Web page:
Oxidative ornithine metabolism supports non-inflammatory C. difficile colonization

Kali M. Pruss, Fatima Enam, Eric Battaglioli, Mary DeFeo, Oscar R. Diaz, Steven K. Higginbottom, Curt R. Fischer, Andrew J. Hryckowian, William Van Treuren, Dylan Dodd, Purna Kashyap, Justin L. Sonnenburg

Research output: Contribution to journalArticlepeer-review

Abstract

The enteric pathogen Clostridioides difficile (Cd) is responsible for a toxin-mediated infection that causes more than 200,000 recorded hospitalizations and 13,000 deaths in the United States every year1. However, Cd can colonize the gut in the absence of disease symptoms. Prevalence of asymptomatic colonization by toxigenic Cd in healthy populations is high; asymptomatic carriers are at increased risk of infection compared to noncolonized individuals and may be a reservoir for transmission of Cd infection2,3. Elucidating the molecular mechanisms by which Cd persists in the absence of disease is necessary for understanding pathogenesis and developing refined therapeutic strategies. Here, we show with gut microbiome metatranscriptomic analysis that mice recalcitrant to Cd infection and inflammation exhibit increased community-wide expression of arginine and ornithine metabolic pathways. To query Cd metabolism specifically, we leverage RNA sequencing in gnotobiotic mice infected with two wild-type strains (630 and R20291) and isogenic toxin-deficient mutants of these strains to differentiate inflammation-dependent versus -independent transcriptional states. A single operon encoding oxidative ornithine degradation is consistently upregulated across non-toxigenic Cd strains. Combining untargeted and targeted metabolomics with bacterial and host genetics, we demonstrate that both diet- and host-derived sources of ornithine provide a competitive advantage to Cd, suggesting a mechanism for Cd persistence within a non-inflammatory, healthy gut.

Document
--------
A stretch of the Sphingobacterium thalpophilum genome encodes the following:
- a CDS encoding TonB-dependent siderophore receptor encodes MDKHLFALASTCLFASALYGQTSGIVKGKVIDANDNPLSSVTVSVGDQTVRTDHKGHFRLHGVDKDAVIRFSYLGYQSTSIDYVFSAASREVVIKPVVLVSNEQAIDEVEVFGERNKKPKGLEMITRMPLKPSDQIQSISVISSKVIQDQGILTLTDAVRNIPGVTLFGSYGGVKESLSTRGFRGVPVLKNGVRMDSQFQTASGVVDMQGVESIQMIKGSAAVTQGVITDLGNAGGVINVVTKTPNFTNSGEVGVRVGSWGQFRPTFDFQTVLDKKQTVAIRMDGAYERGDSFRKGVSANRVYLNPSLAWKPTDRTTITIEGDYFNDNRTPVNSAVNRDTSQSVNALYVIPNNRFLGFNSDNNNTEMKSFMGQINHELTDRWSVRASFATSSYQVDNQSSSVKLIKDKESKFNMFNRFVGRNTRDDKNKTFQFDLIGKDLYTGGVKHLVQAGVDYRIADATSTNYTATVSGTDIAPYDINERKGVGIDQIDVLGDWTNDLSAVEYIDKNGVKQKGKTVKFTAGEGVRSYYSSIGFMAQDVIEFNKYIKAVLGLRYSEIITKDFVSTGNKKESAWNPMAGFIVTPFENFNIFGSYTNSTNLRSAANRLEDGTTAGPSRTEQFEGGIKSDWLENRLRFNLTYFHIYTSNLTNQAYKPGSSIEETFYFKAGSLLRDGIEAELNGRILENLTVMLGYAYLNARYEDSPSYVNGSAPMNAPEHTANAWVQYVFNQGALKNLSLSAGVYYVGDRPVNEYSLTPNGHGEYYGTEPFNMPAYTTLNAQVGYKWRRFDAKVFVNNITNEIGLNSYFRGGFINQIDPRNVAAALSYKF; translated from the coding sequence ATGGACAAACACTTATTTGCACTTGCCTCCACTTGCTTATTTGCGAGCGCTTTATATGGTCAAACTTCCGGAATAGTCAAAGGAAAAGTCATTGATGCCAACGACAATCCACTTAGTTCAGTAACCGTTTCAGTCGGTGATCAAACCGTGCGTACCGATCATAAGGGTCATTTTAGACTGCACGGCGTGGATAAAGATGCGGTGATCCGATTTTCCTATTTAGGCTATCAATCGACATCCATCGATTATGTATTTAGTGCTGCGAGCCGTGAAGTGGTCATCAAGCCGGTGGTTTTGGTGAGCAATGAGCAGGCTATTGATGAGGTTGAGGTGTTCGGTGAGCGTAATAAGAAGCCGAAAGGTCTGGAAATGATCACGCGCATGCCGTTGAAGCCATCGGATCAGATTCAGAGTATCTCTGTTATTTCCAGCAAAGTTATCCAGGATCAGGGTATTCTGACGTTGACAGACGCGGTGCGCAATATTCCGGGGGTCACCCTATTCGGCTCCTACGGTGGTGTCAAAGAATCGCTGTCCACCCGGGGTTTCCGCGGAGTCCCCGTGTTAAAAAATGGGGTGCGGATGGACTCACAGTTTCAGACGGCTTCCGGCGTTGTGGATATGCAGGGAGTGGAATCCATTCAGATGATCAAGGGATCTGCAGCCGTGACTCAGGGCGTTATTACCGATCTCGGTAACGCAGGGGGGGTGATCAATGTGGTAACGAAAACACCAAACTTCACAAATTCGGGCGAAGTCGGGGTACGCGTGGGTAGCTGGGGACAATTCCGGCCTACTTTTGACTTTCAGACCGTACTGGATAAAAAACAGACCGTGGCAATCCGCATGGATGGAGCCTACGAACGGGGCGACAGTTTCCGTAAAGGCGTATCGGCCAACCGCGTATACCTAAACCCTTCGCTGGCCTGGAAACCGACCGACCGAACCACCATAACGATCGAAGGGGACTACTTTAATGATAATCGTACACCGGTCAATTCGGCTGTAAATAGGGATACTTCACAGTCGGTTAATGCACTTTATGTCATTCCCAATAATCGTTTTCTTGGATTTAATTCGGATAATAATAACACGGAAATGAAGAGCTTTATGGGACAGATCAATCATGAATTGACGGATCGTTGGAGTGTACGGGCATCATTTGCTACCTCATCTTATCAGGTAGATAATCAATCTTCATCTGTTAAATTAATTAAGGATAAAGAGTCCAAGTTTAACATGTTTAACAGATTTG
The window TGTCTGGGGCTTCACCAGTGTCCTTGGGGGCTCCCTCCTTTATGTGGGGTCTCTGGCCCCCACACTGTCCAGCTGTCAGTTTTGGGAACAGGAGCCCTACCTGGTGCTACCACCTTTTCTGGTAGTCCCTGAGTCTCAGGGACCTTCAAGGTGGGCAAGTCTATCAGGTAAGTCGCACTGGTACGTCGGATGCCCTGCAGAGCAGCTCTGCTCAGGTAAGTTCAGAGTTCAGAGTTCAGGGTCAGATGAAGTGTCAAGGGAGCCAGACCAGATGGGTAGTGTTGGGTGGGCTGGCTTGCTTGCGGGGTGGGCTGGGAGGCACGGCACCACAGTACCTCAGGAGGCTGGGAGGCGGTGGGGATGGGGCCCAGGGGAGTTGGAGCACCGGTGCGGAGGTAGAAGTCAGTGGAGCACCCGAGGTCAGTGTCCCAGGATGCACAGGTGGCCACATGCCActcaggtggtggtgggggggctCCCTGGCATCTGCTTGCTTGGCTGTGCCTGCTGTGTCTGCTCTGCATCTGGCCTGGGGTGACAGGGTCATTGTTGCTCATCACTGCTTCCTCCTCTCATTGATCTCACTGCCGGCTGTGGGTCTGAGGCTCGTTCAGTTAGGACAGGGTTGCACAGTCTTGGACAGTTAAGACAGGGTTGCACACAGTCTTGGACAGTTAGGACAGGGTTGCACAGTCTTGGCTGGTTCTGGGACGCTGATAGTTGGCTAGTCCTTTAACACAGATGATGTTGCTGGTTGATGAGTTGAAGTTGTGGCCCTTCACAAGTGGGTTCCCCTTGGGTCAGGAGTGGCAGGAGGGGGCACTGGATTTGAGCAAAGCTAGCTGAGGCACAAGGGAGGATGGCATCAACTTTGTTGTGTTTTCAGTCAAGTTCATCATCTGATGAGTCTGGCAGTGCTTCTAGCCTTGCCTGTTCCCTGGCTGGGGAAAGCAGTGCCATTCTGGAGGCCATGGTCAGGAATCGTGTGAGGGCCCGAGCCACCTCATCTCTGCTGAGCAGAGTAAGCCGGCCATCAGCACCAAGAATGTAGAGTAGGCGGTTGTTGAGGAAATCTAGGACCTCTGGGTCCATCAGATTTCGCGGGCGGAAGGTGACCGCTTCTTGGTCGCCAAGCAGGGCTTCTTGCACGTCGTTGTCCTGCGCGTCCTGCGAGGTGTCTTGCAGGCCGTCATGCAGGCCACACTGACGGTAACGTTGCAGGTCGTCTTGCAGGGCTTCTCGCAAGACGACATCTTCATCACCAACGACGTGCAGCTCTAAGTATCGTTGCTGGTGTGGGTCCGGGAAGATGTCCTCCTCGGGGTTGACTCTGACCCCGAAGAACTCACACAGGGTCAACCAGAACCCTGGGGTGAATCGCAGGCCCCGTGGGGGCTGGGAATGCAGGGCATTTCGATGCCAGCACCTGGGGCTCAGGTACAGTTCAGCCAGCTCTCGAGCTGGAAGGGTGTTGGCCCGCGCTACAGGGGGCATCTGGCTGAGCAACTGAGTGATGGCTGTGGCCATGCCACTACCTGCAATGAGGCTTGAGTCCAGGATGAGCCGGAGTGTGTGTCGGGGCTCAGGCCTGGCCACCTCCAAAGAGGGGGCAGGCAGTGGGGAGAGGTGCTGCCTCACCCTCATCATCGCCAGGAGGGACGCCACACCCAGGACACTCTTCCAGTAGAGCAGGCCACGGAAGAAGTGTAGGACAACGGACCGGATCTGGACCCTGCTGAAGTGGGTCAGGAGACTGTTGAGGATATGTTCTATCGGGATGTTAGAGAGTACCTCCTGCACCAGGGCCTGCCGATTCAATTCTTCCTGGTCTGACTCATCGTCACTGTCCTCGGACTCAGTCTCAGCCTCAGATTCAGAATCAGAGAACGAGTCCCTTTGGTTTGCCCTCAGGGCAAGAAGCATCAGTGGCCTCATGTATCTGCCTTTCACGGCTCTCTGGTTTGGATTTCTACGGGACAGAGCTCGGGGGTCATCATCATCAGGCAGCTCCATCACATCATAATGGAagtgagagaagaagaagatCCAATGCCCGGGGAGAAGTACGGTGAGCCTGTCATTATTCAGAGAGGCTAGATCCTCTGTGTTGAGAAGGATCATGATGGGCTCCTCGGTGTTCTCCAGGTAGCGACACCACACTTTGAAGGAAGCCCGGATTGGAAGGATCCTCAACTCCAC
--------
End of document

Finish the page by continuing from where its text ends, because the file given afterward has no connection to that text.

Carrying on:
Original languageEnglish (US)
Pages (from-to)19-28
Number of pages10
JournalNature Metabolism
Volume4
Issue number1
DOIs
StatePublished - Jan 2022

ASJC Scopus subject areas

  • Internal Medicine
  • Endocrinology, Diabetes and Metabolism
  • Cell Biology
  • Physiology (medical)

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